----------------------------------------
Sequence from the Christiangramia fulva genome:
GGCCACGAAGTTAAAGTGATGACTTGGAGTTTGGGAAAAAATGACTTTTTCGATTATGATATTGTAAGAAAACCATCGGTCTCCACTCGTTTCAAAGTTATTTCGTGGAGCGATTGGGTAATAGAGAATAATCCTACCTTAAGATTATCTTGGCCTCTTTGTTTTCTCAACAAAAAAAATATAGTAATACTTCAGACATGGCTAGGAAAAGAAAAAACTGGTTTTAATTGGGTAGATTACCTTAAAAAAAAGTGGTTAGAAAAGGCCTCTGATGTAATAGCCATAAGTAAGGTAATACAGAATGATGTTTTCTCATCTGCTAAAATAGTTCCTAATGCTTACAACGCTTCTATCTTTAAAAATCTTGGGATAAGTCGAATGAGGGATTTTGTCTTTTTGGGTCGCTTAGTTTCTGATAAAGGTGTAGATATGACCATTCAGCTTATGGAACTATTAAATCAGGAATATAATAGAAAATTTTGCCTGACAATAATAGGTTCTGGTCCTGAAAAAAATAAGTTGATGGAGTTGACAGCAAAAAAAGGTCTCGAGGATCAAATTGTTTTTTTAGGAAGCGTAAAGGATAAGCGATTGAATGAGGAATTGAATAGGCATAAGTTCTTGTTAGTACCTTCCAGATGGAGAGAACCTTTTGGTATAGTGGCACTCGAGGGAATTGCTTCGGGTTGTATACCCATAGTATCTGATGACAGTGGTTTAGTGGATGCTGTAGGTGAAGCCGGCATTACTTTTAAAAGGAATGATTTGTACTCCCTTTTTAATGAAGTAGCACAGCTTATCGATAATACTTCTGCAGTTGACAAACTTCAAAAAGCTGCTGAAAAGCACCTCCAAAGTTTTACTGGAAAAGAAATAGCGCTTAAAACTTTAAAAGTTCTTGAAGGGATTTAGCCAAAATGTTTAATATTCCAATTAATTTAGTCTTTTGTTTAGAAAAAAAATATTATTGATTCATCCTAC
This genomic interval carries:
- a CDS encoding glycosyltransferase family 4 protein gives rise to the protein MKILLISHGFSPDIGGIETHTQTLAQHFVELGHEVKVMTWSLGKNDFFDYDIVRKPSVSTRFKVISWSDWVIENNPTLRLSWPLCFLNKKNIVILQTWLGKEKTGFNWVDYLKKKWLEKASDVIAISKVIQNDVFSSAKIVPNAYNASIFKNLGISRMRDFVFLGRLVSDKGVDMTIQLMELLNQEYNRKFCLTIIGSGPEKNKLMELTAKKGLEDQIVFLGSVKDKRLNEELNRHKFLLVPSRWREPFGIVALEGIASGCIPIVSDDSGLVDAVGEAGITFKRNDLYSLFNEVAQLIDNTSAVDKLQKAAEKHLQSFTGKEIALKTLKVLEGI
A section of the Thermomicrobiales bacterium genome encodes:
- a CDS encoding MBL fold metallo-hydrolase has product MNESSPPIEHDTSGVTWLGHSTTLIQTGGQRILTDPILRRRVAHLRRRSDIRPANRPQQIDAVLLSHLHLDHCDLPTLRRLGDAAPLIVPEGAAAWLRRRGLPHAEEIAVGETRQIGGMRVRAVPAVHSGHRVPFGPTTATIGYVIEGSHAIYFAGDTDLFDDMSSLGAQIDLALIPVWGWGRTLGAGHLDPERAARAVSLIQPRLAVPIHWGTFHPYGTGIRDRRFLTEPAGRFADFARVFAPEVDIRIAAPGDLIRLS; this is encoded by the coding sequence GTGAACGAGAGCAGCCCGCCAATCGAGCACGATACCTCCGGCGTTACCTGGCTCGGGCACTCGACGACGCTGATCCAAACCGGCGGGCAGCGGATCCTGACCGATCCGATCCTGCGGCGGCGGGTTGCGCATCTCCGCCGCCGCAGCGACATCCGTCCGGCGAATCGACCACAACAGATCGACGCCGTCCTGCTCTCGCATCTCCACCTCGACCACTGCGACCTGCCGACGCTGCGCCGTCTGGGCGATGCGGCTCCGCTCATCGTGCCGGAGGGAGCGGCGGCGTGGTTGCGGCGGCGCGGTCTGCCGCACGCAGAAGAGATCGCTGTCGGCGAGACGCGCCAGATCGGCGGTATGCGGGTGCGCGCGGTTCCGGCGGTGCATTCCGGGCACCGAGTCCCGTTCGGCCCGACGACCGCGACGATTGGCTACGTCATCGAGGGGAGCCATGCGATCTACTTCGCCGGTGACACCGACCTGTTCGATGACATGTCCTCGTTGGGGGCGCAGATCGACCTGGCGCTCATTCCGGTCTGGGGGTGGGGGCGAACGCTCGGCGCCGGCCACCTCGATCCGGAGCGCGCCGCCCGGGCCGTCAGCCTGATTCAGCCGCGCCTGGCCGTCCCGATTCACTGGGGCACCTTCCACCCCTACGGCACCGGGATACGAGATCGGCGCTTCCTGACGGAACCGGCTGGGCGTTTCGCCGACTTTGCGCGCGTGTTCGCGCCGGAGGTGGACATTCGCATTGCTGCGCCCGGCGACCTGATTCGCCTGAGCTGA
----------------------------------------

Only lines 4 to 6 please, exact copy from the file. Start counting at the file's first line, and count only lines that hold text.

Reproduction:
- a CDS encoding glycosyltransferase family 4 protein gives rise to the protein MKILLISHGFSPDIGGIETHTQTLAQHFVELGHEVKVMTWSLGKNDFFDYDIVRKPSVSTRFKVISWSDWVIENNPTLRLSWPLCFLNKKNIVILQTWLGKEKTGFNWVDYLKKKWLEKASDVIAISKVIQNDVFSSAKIVPNAYNASIFKNLGISRMRDFVFLGRLVSDKGVDMTIQLMELLNQEYNRKFCLTIIGSGPEKNKLMELTAKKGLEDQIVFLGSVKDKRLNEELNRHKFLLVPSRWREPFGIVALEGIASGCIPIVSDDSGLVDAVGEAGITFKRNDLYSLFNEVAQLIDNTSAVDKLQKAAEKHLQSFTGKEIALKTLKVLEGI
A section of the Thermomicrobiales bacterium genome encodes:
- a CDS encoding MBL fold metallo-hydrolase has product MNESSPPIEHDTSGVTWLGHSTTLIQTGGQRILTDPILRRRVAHLRRRSDIRPANRPQQIDAVLLSHLHLDHCDLPTLRRLGDAAPLIVPEGAAAWLRRRGLPHAEEIAVGETRQIGGMRVRAVPAVHSGHRVPFGPTTATIGYVIEGSHAIYFAGDTDLFDDMSSLGAQIDLALIPVWGWGRTLGAGHLDPERAARAVSLIQPRLAVPIHWGTFHPYGTGIRDRRFLTEPAGRFADFARVFAPEVDIRIAAPGDLIRLS; this is encoded by the coding sequence GTGAACGAGAGCAGCCCGCCAATCGAGCACGATACCTCCGGCGTTACCTGGCTCGGGCACTCGACGACGCTGATCCAAACCGGCGGGCAGCGGATCCTGACCGATCCGATCCTGCGGCGGCGGGTTGCGCATCTCCGCCGCCGCAGCGACATCCGTCCGGCGAATCGACCACAACAGATCGACGCCGTCCTGCTCTCGCATCTCCACCTCGACCACTGCGACCTGCCGACGCTGCGCCGTCTGGGCGATGCGGCTCCGCTCATCGTGCCGGAGGGAGCGGCGGCGTGGTTGCGGCGGCGCGGTCTGCCGCACGCAGAAGAGATCGCTGTCGGCGAGACGCGCCAGATCGGCGGTATGCGGGTGCGCGCGGTTCCGGCGGTGCATTCCGGGCACCGAGTCCCGTTCGGCCCGACGACCGCGACGATTGGCTACGTCATCGAGGGGAGCCATGCGATCTACTTCGCCGGTGACACCGACCTGTTCGATGACATGTCCTCGTTGGGGGCGCAGATCGACCTGGCGCTCATTCCGGTCTGGGGGTGGGGGCGAACGCTCGGCGCCGGCCACCTCGATCCGGAGCGCGCCGCCCGGGCCGTCAGCCTGATTCAGCCGCGCCTGGCCGTCCCGATTCACTGGGGCACCTTCCACCCCTACGGCACCGGGATACGAGATCGGCGCTTCCTGACGGAACCGGCTGGGCGTTTCGCCGACTTTGCGCGCGTGTTCGCGCCGGAGGTGGACATTCGCATTGCTGCGCCCGGCGACCTGATTCGCCTGAGCTGA